1040-NR: Important Tax Tips for Nonresident Aliens

1040-NR: Important Tax Tips for Nonresident Aliens

1040-NR for Nonresident Aliens (NRA)

1040NR:  Most US persons who file a US tax return each year will file an IRS Form 1040. Alternatively, the Form 1040-NR is filed by nonresident aliens to report US-sourced income — FDAP and ECI. The distinction between the 1040 vs. 1040-NR is that a US person such as a US citizen, Lawful Permanent Resident, or Foreign National subject to US tax because they meet Substantial Presence files a Form 1040 and reports their worldwide income. Conversely, a nonresident alien who does not fall into one of these categories generally files a Form 1040-NR in order to report their US-sourced income only.*

*Foreign residents (who meet substantial presence but qualify for the closer connection exception) file 1040-NR and Form 8840.

Despite the fact that the 1040-NR form is used to report US-sourced income only, leave it to the Internal Revenue Service to make the form unnecessarily complicated.

Let’s take a quick review of five (5) important tax tips for nonresident aliens filing Form 1040-NR:

Are you a Nonresident Alien or Resident Alien (1040-NR vs 1040)?

US citizens and lawful permanent residents are always considered US persons unless the lawful permanent resident claims a treaty-tie breaker rule position. In order to avoid US tax on worldwide income, it is crucial for foreign national nonresident aliens to not meet the Substantial Presence Test (SPT). Also, it is important to note that SPT test is not only based on the current-year residence in the United States. Rather, the test is comprised of a three-year staggered rule  (1:1, 3:1, and 6:1 ratio) to determine whether a person qualifies as a US resident under SPT.

Even if a person does meet substantial presence, they may still be able to avoid reporting their worldwide income if they can show a closer connection to a foreign country(s) and file a Form 1040-NR along with IRS Form 8840.

FDAP vs ECI & 1040-NR Filing

It is important to determine which type and category of US income the nonresident alien is reporting. FDAP refers to Fixed, Determinable, Annual and Periodic income — which is primarily passive income. Generally, there is a mandatory 30% withholding on the income in order to ensure the nonresident alien pays tax to the United States.

It is important to note that withholding is not the same as tax. Some tax treaties provide for a reduced tax rate on certain income, and a taxpayer may be able to rely on the treaty in order to reduce or eliminate tax liabilities to the US government.

If the income is ECI (Effectively Connected Income), then the nonresident alien can generally claim deductions associated with that income, although there may be some limitations on those deductions that do not apply to non-US persons — depending on the type of deductions/expenses.

One common type of Effectively Connected Income is when a foreign nonresident alien elects to treat rental property income from a US property as a trade or business instead of the default category of FDAP.

Treaty Rules to Reduce Income Tax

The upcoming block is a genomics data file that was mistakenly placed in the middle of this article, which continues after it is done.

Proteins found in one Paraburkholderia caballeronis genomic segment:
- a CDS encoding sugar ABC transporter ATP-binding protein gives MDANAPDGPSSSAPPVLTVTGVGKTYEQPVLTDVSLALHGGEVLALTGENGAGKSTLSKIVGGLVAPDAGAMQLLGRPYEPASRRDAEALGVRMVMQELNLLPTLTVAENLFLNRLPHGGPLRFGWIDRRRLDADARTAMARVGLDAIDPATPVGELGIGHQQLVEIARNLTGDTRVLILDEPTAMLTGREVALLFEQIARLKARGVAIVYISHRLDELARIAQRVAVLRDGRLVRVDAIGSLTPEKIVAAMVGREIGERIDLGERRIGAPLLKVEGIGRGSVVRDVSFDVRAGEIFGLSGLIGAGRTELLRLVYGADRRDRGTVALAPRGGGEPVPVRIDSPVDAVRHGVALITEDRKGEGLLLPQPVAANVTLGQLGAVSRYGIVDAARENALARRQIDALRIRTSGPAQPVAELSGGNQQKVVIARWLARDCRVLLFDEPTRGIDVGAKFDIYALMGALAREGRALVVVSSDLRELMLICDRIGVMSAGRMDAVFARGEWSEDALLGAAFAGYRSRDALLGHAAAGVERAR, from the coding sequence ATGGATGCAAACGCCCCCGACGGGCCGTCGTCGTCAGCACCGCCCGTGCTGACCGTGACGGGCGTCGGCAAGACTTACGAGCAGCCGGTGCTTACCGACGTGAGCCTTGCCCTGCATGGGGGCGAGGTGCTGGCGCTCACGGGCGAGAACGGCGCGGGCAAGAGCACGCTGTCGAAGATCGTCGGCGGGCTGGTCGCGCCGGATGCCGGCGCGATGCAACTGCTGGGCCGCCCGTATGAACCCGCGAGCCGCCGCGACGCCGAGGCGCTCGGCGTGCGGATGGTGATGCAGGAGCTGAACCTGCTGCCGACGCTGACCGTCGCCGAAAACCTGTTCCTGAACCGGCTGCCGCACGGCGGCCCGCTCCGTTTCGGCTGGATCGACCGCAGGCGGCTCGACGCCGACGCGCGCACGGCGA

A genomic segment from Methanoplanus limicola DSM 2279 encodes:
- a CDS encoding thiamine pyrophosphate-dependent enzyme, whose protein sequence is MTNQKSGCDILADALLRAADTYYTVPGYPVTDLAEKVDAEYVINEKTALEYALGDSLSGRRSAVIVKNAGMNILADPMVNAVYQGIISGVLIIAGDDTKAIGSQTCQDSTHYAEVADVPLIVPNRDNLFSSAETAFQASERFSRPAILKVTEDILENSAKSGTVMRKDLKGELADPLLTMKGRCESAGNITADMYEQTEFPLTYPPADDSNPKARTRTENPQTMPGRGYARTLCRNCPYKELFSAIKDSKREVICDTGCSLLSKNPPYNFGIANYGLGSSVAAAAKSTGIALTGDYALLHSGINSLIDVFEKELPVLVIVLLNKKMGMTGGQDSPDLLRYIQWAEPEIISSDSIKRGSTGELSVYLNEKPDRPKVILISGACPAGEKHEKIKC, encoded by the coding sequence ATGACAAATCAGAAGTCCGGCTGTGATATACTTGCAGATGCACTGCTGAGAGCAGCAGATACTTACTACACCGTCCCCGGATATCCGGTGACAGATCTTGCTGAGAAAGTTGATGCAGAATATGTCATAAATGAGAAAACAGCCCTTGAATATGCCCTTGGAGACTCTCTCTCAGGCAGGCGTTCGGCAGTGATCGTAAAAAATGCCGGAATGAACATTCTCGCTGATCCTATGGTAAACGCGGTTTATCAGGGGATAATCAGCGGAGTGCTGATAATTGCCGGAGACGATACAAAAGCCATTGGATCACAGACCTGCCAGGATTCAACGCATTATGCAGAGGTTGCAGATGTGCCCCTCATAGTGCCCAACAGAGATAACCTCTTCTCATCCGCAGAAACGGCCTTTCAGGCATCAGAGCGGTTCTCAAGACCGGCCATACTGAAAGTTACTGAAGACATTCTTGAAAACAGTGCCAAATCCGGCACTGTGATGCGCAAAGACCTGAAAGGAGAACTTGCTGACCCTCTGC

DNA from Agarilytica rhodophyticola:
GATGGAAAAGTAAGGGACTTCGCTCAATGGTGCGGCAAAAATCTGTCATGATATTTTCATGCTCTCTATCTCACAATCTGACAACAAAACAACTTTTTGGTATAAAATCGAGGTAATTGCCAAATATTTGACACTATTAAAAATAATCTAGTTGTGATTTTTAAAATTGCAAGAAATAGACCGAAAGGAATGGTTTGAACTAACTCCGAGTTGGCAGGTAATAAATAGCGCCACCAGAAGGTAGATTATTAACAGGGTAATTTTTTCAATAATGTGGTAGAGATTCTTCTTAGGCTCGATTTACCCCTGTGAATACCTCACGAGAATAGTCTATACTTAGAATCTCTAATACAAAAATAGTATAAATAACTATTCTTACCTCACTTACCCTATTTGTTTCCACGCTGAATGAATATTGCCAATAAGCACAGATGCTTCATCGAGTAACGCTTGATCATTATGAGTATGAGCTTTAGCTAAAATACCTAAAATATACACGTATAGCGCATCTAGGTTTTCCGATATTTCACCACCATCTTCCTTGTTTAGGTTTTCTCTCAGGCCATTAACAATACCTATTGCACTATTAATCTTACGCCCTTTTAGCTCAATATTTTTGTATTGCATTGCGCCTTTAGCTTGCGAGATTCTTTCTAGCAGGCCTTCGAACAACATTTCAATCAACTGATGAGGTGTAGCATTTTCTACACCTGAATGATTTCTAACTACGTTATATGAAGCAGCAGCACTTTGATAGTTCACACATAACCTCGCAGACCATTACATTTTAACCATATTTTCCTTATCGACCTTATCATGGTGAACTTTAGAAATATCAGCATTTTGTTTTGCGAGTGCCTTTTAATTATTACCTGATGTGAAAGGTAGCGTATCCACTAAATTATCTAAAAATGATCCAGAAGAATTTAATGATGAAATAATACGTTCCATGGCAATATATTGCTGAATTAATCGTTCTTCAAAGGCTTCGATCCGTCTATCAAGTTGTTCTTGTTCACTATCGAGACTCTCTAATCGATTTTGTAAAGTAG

The United States has entered into more than 50 bilateral tax treaties with foreign countries. Based on the language in some of these tax treaties, a person may be able to reduce their tax liability based on the reduced tax rate(s) as contained in the treaty.

Limited Foreign Asset and Account Reporting

When a US person files a Form 1040 and has foreign assets, accounts, investments, and/or income, the taxpayer is required to include all of this information on the tax return on various international information reporting forms.

Depending on the type of assets, along with the value of the investments, the taxpayer may have to file one or several international information reporting forms, such as Forms 3520, 3520-A, 5471, and 8938 as well as FBAR each year.

If a person is a nonresident alien, then generally they are not required to disclose this information — although dual-status tax filers may have to include the asset reporting for information regarding the portion of the year that the taxpayer is considered a US person (but this usually does not include FBAR filing).

Dual-Status Tax Return

Dual-Status returns are not common. They typically occur in either the first-year that a person becomes a US person and in the final year they are a US person — and requires the taxpayer to make an election to be treated as a dual-status taxpayer.

The benefit of the dual-status election is that the taxpayer only pays tax on their worldwide income (as opposed to US-sourced income only) for the portion of the year that they are considered a US person — and not for the portion of the year that they are considered a nonresident alien.

Due Diligence Before Filing

Even if a person is a nonresident alien, if they have US-sourced income then they may still have to file a US Tax Return, IRS Form 1040-NR. The US tax rules and reporting are different when it comes to nonresident aliens. There are various exceptions, elections, and treaty positions that a taxpayer may be able to claim in order to reduce or eliminate their US tax liability.

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